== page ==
Update: 09:31 | 06/01/2020
The size of Vietnamese e-commerce market is likely to hit 13 billion USD this year thanks to a large percentage of young residents and internet subscribers, according to insiders.
Although the local e-commerce market witnessed several giants like VinGroup and Lotte pull the plug on their e-commerce platforms Adayroi and Lotte.vn in 2019, it remains attractive.
The size of Vietnamese e-commerce market is likely to hit 13 billion USD this year.
According to the report e-Conomy SEA 2019 announced by Google and Temasek, Vietnam’s e-commerce market is currently valued at 5 billion USD, with an explosive growth of 81 percent.
Notably, e-commerce traffic growth in Vietnam ranks second in Southeast Asia, just behind Indonesia. Meanwhile, the Ministry of Industry and Trade (MoIT)’s E-commerce White Book 2019 showed that the nation’s e-commerce market was growing at its fastest pace in the recent three years.
E-commerce is playing an increasingly important role in the economy as revenue from the e-commerce sector accounted for 4.2 percent of the total retail sales, up 0.6 percent from the previous year.
Head of the MoIT’s E-commerce and Digital Economy Department Dang Hoang Hai said that Vietnam is among the fastest growing e-commerce markets in the world with annual growth rate of 35 percent, which is 2.5 times higher than that recorded in Japan.
Last year, the MoIT successfully organised the Online Friday event to promote the development of e-commerce and digital economy in Vietnam. The programme attracted more than 11.9 million respondents and 1.6 million people scanning QR codes.
A study by the Institute for Global Leadership under the US-based Tufts University in 2018 showed that Vietnam ranked 48th out of 60 countries globally in terms of switching to a digital economy. Therefore, the country’s e-commerce sector has huge potential to further develop in the future.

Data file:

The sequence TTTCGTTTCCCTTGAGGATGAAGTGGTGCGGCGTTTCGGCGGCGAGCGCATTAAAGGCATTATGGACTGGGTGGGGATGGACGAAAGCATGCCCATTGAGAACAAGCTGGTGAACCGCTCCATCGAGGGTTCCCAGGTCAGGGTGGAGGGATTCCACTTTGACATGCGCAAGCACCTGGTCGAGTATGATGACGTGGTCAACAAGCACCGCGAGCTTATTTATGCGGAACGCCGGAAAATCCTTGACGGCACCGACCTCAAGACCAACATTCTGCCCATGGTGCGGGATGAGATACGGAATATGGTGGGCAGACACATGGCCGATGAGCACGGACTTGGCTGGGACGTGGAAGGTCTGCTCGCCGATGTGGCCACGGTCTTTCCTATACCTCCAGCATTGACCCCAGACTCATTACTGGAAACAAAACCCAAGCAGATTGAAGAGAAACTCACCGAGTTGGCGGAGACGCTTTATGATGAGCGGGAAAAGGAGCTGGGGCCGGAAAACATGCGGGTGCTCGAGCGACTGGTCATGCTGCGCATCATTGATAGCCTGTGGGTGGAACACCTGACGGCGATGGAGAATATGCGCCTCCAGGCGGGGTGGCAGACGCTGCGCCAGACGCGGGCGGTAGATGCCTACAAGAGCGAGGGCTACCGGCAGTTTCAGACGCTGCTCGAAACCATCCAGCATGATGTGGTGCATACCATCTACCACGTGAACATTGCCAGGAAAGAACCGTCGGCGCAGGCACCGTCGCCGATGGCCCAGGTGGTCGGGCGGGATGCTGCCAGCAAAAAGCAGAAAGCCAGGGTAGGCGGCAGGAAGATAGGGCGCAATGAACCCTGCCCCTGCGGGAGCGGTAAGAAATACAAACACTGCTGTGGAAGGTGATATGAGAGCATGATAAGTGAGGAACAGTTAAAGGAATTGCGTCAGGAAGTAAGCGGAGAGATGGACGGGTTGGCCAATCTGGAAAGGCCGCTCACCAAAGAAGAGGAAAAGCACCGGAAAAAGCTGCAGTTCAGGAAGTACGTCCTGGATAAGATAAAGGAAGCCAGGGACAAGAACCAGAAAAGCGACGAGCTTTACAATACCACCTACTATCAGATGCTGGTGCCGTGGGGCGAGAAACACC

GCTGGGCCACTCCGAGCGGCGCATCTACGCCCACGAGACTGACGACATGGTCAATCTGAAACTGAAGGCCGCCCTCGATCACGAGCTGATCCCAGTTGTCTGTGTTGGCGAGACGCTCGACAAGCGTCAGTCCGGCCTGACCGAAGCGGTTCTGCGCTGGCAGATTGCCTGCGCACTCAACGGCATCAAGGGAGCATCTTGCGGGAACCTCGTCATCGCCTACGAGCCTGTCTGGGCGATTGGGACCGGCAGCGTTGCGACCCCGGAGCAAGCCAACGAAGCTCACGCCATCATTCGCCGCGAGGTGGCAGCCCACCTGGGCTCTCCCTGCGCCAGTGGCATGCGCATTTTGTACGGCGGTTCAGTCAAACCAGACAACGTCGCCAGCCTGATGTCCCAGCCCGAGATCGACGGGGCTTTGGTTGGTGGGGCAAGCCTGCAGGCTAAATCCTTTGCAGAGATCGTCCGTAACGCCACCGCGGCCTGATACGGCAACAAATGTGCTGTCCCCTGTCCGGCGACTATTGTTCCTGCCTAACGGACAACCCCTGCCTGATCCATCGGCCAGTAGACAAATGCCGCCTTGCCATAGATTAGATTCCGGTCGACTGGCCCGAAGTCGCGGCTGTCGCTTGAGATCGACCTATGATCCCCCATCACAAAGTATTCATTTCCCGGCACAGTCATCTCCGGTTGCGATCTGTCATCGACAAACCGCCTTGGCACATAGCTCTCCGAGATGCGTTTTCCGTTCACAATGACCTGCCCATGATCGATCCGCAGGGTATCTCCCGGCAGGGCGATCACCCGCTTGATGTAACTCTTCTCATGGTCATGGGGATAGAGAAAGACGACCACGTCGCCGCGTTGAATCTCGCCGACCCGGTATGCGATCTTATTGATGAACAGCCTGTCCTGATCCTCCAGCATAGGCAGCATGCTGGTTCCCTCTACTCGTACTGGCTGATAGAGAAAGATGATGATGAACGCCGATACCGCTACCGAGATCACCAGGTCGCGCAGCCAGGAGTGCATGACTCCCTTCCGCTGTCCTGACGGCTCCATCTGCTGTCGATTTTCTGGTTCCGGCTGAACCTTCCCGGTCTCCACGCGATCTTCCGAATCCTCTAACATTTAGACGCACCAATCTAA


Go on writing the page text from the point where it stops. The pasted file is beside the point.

However, several experts believed that there are many shortcomings of the e-commerce sector, including poor infrastructure, long delivery time, complicated customs procedures, high costs, and asynchronous order retrieval services, among others.
The MoIT’s survey revealed that 40 percent of online shoppers were not satisfied with e-commerce platform delivery services. Besides, the platforms’ management policies have not kept up with the development of new business models, particularly those based on digital technologies.
Furthermore, Hai said current legal frameworks fail to catch up with the development of technologies. Meanwhile, online business models are flourishing and management agencies have found it hard to manage their operations.
He described weak capacity of the management staff as a factor that hamper the development of the e-commerce sector.